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  • Print publication year: 2019
  • Online publication date: October 2019

3 - Social tagging and commenting: theoretical perspectives




For some, commenting and tagging may seem an appealing approach to open archival collections for public participation and engagement. Others see them merely as affordable tools to impress funders and taxpayers, legitimising the institutional existence of archives, without seeing much value in content or interest in the consequences of inviting users to participate. Similarly, there are many factors that motivate people to tag and comment online. Although individuals can tag items for their own sake, without spending thought on whether the tags are of use for others or merely for their personal use (for example books in LibraryThing or images on Flickr). It is an activity that cannot be separated from social exchange and community building.

However, irrespective of the approach to tags and comments – social annotation versus private notetaking – it is apparent that there are different reasons for inviting an audience to annotate. There is also a plethora of views on the usefulness and implications of social annotation, and on what is attainable by inviting users to tag or comment. Further, there are many reasons why people tag and comment, and they perceive the usefulness of their actions in different ways. Tagging and commenting has different effects on individuals and archives. This chapter investigates how to conceptualise tags and comments and the phenomenon of commenting and tagging in the context of archives. It highlights an assortment of theoretical perspectives with potential relevance in trying to understand what social annotation means for participatory archives.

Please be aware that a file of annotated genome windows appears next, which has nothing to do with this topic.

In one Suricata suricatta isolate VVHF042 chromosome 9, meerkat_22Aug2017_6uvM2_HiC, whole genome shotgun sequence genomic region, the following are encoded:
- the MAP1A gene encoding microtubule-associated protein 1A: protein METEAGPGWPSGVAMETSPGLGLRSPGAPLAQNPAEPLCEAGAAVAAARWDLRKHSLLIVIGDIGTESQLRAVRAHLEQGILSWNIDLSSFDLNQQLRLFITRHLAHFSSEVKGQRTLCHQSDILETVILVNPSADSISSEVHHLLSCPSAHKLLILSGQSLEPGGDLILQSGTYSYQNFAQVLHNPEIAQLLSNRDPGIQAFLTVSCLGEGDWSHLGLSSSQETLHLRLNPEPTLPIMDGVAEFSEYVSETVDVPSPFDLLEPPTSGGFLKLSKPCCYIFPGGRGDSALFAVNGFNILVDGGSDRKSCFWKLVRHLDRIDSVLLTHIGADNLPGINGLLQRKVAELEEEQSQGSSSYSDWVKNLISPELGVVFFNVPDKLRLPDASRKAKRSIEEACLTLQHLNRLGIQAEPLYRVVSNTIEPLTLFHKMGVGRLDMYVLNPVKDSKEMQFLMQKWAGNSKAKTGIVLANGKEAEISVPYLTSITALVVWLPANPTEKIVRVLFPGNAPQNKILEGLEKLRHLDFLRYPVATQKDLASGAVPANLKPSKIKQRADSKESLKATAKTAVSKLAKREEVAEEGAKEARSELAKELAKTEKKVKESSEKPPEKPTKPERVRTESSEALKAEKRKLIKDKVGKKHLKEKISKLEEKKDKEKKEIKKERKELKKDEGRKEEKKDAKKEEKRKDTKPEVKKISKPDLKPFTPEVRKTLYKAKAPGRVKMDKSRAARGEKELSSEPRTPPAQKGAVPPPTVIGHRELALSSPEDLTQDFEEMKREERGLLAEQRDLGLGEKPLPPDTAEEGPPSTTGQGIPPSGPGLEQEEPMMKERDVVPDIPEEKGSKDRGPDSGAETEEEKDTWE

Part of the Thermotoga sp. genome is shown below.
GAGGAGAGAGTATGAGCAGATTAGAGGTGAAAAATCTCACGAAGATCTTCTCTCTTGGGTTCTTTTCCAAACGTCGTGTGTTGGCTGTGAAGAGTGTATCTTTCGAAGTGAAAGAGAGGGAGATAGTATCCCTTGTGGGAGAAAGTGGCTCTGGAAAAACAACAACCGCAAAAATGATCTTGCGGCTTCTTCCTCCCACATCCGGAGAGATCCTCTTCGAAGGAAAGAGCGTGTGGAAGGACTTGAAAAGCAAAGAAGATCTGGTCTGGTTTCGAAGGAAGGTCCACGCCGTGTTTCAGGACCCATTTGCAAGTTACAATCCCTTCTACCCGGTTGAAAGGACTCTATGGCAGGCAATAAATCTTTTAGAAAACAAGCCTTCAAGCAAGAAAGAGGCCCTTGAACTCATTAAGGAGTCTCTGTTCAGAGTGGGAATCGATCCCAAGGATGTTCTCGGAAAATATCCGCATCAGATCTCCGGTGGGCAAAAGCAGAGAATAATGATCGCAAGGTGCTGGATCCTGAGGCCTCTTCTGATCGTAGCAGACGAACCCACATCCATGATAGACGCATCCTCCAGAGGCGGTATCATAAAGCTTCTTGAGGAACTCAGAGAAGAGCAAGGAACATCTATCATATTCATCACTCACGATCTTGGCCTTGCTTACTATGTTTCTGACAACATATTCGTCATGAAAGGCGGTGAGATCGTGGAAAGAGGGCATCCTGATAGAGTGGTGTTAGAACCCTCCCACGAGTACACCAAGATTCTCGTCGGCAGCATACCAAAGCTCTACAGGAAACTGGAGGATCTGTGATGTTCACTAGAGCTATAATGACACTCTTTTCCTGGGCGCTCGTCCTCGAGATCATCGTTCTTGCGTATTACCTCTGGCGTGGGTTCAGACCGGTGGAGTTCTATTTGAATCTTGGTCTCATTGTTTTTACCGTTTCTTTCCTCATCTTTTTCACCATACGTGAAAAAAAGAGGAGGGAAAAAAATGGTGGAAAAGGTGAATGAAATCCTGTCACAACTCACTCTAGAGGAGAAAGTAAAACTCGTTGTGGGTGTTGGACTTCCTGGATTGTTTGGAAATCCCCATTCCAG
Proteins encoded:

Before turning our attention to understanding how tags and comments are functioning, we commence by exploring their variants and how they can be understood in different ways.

What are tags and comments?

Tags and comments have many similarities, especially from the perspective of archival description. However, as Gursoy et al. note, ‘User-generated tags are not quite like subject categories and not quite like archival descriptive metadata.’ Comparisons of formal metadata and tags have shown considerable differences. Tags are terms, but in comparison with subject terms, they are heterogeneous, stem from different forms of knowledge, and end up with a structure that is more rhizomatic than Aristotelian.5 Comments do not have similarly apparent counterparts in traditional archival des - cription.